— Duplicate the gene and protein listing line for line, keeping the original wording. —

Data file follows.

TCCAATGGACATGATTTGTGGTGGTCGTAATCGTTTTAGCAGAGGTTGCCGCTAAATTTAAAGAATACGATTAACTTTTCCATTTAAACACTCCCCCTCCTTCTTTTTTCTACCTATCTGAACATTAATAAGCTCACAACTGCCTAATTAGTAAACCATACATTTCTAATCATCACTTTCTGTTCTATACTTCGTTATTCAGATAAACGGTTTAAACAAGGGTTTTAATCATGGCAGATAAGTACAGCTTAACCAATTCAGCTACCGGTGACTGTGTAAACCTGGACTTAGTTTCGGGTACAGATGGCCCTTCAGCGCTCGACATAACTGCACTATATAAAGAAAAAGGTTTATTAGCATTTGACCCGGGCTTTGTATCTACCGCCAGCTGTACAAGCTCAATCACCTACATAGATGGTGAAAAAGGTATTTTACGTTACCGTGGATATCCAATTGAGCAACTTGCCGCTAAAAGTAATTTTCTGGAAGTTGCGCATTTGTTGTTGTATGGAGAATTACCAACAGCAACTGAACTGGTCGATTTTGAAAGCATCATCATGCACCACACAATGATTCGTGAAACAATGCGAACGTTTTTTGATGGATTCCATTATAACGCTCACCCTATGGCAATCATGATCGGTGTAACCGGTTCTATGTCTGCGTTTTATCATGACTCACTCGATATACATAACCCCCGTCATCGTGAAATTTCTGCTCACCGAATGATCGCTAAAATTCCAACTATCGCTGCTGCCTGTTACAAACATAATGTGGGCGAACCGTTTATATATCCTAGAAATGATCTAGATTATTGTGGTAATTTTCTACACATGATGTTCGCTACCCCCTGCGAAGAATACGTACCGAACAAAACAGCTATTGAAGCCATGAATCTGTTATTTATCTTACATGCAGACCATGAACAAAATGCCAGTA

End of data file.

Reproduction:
TCCAATGGACATGATTTGTGGTGGTCGTAATCGTTTTAGCAGAGGTTGCCGCTAAATTTAAAGAATACGATTAACTTTTCCATTTAAACACTCCCCCTCCTTCTTTTTTCTACCTATCTGAACATTAATAAGCTCACAACTGCCTAATTAGTAAACCATACATTTCTAATCATCACTTTCTGTTCTATACTTCGTTATTCAGATAAACGGTTTAAACAAGGGTTTTAATCATGGCAGATAAGTACAGCTTAACCAATTCAGCTACCGGTGACTGTGTAAACCTGGACTTAGTTTCGGGTACAGATGGCCCTTCAGCGCTCGACATAACTGCACTATATAAAGAAAAAGGTTTATTAGCATTTGACCCGGGCTTTGTATCTACCGCCAGCTGTACAAGCTCAATCACCTACATAGATGGTGAAAAAGGTATTTTACGTTACCGTGGATATCCAATTGAGCAACTTGCCGCTAAAAGTAATTTTCTGGAAGTTGCGCATTTGTTGTTGTATGGAGAATTACCAACAGCAACTGAACTGGTCGATTTTGAAAGCATCATCATGCACCACACAATGATTCGTGAAACAATGCGAACGTTTTTTGATGGATTCCATTATAACGCTCACCCTATGGCAATCATGATCGGTGTAACCGGTTCTATGTCTGCGTTTTATCATGACTCACTCGATATACATAACCCCCGTCATCGTGAAATTTCTGCTCACCGAATGATCGCTAAAATTCCAACTATCGCTGCTGCCTGTTACAAACATAATGTGGGCGAACCGTTTATATATCCTAGAAATGATCTAGATTATTGTGGTAATTTTCTACACATGATGTTCGCTACCCCCTGCGAAGAATACGTACCGAACAAAACAGCTATTGAAGCCATGAATCTGTTATTTATCTTACATGCAGACCATGAACAAAATGCCAGTA